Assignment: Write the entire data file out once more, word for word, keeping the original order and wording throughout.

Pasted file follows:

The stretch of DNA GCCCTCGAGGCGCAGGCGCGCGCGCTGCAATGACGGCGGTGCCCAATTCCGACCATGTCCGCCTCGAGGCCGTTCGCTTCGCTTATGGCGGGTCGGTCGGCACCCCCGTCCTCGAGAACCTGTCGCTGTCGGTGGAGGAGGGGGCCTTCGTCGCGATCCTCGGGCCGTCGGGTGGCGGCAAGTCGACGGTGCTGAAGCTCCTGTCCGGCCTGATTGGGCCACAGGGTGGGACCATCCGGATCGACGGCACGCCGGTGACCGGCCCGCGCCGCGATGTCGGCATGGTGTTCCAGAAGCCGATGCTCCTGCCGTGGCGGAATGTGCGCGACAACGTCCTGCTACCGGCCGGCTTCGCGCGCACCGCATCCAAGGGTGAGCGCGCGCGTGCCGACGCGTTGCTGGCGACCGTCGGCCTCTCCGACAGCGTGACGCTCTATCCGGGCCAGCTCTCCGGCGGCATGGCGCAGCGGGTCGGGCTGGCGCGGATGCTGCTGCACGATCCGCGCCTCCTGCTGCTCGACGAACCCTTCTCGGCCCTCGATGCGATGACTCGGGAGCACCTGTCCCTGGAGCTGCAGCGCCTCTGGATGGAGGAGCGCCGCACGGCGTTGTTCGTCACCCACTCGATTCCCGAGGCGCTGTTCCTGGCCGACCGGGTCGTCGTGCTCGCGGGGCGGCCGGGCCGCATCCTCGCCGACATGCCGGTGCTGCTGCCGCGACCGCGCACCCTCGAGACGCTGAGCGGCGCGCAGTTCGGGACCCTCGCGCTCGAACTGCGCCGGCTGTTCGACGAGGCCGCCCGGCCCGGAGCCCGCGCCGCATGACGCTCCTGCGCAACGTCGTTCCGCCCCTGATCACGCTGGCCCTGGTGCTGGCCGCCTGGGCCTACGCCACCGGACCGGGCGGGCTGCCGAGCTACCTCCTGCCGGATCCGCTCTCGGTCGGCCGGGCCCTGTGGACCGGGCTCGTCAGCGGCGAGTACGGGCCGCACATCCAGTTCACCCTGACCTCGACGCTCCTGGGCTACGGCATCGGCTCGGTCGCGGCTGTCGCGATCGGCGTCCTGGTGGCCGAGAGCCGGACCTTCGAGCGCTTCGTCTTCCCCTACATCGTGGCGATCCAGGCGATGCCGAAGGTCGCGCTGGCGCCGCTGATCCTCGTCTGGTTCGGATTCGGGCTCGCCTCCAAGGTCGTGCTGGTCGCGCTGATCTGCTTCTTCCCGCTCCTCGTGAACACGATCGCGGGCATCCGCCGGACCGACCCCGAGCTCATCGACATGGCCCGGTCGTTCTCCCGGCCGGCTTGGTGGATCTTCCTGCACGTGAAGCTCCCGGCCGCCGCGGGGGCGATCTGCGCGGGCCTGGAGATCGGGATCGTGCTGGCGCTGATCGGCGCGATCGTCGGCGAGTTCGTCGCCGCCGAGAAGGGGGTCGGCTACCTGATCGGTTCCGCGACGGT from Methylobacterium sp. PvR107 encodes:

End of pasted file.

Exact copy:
The stretch of DNA GCCCTCGAGGCGCAGGCGCGCGCGCTGCAATGACGGCGGTGCCCAATTCCGACCATGTCCGCCTCGAGGCCGTTCGCTTCGCTTATGGCGGGTCGGTCGGCACCCCCGTCCTCGAGAACCTGTCGCTGTCGGTGGAGGAGGGGGCCTTCGTCGCGATCCTCGGGCCGTCGGGTGGCGGCAAGTCGACGGTGCTGAAGCTCCTGTCCGGCCTGATTGGGCCACAGGGTGGGACCATCCGGATCGACGGCACGCCGGTGACCGGCCCGCGCCGCGATGTCGGCATGGTGTTCCAGAAGCCGATGCTCCTGCCGTGGCGGAATGTGCGCGACAACGTCCTGCTACCGGCCGGCTTCGCGCGCACCGCATCCAAGGGTGAGCGCGCGCGTGCCGACGCGTTGCTGGCGACCGTCGGCCTCTCCGACAGCGTGACGCTCTATCCGGGCCAGCTCTCCGGCGGCATGGCGCAGCGGGTCGGGCTGGCGCGGATGCTGCTGCACGATCCGCGCCTCCTGCTGCTCGACGAACCCTTCTCGGCCCTCGATGCGATGACTCGGGAGCACCTGTCCCTGGAGCTGCAGCGCCTCTGGATGGAGGAGCGCCGCACGGCGTTGTTCGTCACCCACTCGATTCCCGAGGCGCTGTTCCTGGCCGACCGGGTCGTCGTGCTCGCGGGGCGGCCGGGCCGCATCCTCGCCGACATGCCGGTGCTGCTGCCGCGACCGCGCACCCTCGAGACGCTGAGCGGCGCGCAGTTCGGGACCCTCGCGCTCGAACTGCGCCGGCTGTTCGACGAGGCCGCCCGGCCCGGAGCCCGCGCCGCATGACGCTCCTGCGCAACGTCGTTCCGCCCCTGATCACGCTGGCCCTGGTGCTGGCCGCCTGGGCCTACGCCACCGGACCGGGCGGGCTGCCGAGCTACCTCCTGCCGGATCCGCTCTCGGTCGGCCGGGCCCTGTGGACCGGGCTCGTCAGCGGCGAGTACGGGCCGCACATCCAGTTCACCCTGACCTCGACGCTCCTGGGCTACGGCATCGGCTCGGTCGCGGCTGTCGCGATCGGCGTCCTGGTGGCCGAGAGCCGGACCTTCGAGCGCTTCGTCTTCCCCTACATCGTGGCGATCCAGGCGATGCCGAAGGTCGCGCTGGCGCCGCTGATCCTCGTCTGGTTCGGATTCGGGCTCGCCTCCAAGGTCGTGCTGGTCGCGCTGATCTGCTTCTTCCCGCTCCTCGTGAACACGATCGCGGGCATCCGCCGGACCGACCCCGAGCTCATCGACATGGCCCGGTCGTTCTCCCGGCCGGCTTGGTGGATCTTCCTGCACGTGAAGCTCCCGGCCGCCGCGGGGGCGATCTGCGCGGGCCTGGAGATCGGGATCGTGCTGGCGCTGATCGGCGCGATCGTCGGCGAGTTCGTCGCCGCCGAGAAGGGGGTCGGCTACCTGATCGGTTCCGCGACGGT from Methylobacterium sp. PvR107 encodes: